Declarations made following IP translator do not add new goods or services to the scope of protection

C-653/17 P


Trade marks: Scope of protection

15 May 2019

The matter at hand

In 2009, the German company VM Vermögens-Management (‘VM’) applied for the registration of the word sign ‘Vermögensmanufaktur’ as an EU trade mark for services in classes 35 and 36 using the Nice class headings ‘advertising, business management, asset management and financial consultancy’. The mark was registered in May 2011.

In 2012, DAT Vermögensmanagement applied for a declaration of invalidity of this mark for all of the services for which it was registered on the basis of Article 7(1)(b) (lack of distinctive character) and 7(1)(c) (descriptiveness) of Trade mark Regulation 207/2009.

After the Cancellation Division rejected the application for invalidity, the Fifth Board of Appeal, however, held that the contested mark was descriptive and devoid of distinctive character and declared the trade mark invalid for the services in classes 35 and 36.

VM subsequently appealed to the General Court and, after that appeal was brought, filed a declaration (referred to as ‘the 2016 declaration’) under Article 28(8) of Trade Mark Regulation 207/2009Council Regulation [EC] No 207/2009 of 26 February 2009 on the Community trade mark, which allowed for a transitional period following IP Translator (C‑307/10), in which VM specified the services which it had intended to cover at the time of the application for registration of the contested mark. VM argued that the registration of the contested mark, and thus the contested decision, related only to the general indications of the headings of classes 35 and 36 of the Nice Agreement and not to the services added by virtue of the 2016 declaration. The General Court dismissed this argument, after which VM appealed to the ECJ.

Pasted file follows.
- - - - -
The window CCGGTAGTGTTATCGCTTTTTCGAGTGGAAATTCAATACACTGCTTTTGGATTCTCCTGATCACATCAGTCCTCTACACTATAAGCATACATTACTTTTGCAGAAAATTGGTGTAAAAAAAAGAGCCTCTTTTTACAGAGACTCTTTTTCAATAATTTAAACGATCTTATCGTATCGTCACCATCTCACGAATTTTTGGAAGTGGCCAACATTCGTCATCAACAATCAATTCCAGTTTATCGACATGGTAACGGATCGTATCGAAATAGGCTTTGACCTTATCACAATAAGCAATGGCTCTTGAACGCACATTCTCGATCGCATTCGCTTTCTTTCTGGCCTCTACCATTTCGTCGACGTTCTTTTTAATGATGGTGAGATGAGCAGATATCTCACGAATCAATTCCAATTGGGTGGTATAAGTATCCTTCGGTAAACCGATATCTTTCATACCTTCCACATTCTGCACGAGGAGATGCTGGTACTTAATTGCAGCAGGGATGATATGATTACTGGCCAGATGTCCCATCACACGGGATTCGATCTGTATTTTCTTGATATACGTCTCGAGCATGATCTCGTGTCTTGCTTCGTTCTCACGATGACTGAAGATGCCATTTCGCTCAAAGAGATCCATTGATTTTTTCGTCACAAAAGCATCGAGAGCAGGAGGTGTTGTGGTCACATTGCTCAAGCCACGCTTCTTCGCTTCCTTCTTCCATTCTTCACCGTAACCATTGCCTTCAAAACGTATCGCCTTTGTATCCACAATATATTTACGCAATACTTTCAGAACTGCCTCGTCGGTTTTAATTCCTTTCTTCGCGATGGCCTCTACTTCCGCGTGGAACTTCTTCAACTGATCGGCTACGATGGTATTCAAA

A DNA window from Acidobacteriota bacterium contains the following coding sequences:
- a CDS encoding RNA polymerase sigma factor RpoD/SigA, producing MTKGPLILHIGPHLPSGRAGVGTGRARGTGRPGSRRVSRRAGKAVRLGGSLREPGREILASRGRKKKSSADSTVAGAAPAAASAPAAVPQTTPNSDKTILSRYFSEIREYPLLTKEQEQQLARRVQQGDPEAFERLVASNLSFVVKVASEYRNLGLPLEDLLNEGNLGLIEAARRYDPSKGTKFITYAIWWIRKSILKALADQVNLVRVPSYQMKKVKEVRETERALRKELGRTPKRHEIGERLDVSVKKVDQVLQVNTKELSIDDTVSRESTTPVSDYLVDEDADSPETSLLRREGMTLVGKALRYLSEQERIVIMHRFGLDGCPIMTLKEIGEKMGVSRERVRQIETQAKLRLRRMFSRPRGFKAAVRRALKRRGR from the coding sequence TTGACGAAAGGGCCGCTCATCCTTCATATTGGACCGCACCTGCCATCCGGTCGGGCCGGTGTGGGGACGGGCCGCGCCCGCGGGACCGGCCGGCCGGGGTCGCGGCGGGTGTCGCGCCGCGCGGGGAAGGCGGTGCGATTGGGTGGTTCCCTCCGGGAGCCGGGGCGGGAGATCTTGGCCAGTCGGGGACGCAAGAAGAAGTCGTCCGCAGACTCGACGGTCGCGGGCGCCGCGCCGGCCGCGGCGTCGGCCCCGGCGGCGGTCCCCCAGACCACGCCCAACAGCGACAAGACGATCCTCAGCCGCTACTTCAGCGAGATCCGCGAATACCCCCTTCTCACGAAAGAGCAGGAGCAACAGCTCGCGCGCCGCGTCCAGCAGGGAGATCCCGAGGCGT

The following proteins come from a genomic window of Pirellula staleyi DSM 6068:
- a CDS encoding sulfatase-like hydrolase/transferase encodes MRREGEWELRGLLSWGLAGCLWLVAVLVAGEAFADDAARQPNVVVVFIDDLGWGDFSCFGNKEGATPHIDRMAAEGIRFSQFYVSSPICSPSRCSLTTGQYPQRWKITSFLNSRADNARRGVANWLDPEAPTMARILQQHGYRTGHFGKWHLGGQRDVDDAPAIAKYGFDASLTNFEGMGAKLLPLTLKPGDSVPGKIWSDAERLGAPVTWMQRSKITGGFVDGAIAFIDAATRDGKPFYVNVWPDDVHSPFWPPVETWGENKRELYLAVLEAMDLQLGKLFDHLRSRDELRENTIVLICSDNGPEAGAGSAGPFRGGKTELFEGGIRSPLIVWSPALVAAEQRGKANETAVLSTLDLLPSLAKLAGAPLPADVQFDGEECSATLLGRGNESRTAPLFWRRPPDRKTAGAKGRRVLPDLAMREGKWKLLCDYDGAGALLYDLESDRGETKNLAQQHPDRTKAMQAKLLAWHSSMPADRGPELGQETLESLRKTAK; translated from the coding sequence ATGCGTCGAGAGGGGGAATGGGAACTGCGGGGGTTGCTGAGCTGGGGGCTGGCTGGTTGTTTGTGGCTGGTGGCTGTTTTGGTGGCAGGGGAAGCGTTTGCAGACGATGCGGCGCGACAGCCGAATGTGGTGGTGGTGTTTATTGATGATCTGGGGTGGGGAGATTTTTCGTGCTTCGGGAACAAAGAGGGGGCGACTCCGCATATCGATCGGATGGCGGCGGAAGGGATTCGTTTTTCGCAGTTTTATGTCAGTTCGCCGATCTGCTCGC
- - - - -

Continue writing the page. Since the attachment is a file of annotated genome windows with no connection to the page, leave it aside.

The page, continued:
The judgment of the ECJ

The ECJ rules that in accordance with the approach set out in the first paragraph of Point IV of Communication No 4/03 and Point V of Communication No 2/12, the use of all the general indications listed in the class heading of a particular class constitutes a claim to all the goods or services falling within this particular class. The ECJ furthermore notes that Article 28(8) of Trade Mark Regulation 207/2009Council Regulation [EC] No 207/2009 of 26 February 2009 on the Community trade mark, as amended by Trade Mark Regulation No 2015/2424, provides that trade marks for which no declaration is filed are to be deemed to extend, from 24 September 2016, only to goods or services clearly covered by the literal meaning of the indications included in the heading of the relevant class. The ECJ holds that this means that “at the time of its registration, the protection enjoyed by the contested mark already included the services covered by the 2016 declaration” (paragraph 49) and that “the 2016 declaration was not intended to add new services to the protection enjoyed by the contested mark” (paragraph 50). Therefore, although the contested decision was adopted before the 2016 declaration, it related to all services in classes 35 and 36, including those covered by the 2016 declaration.

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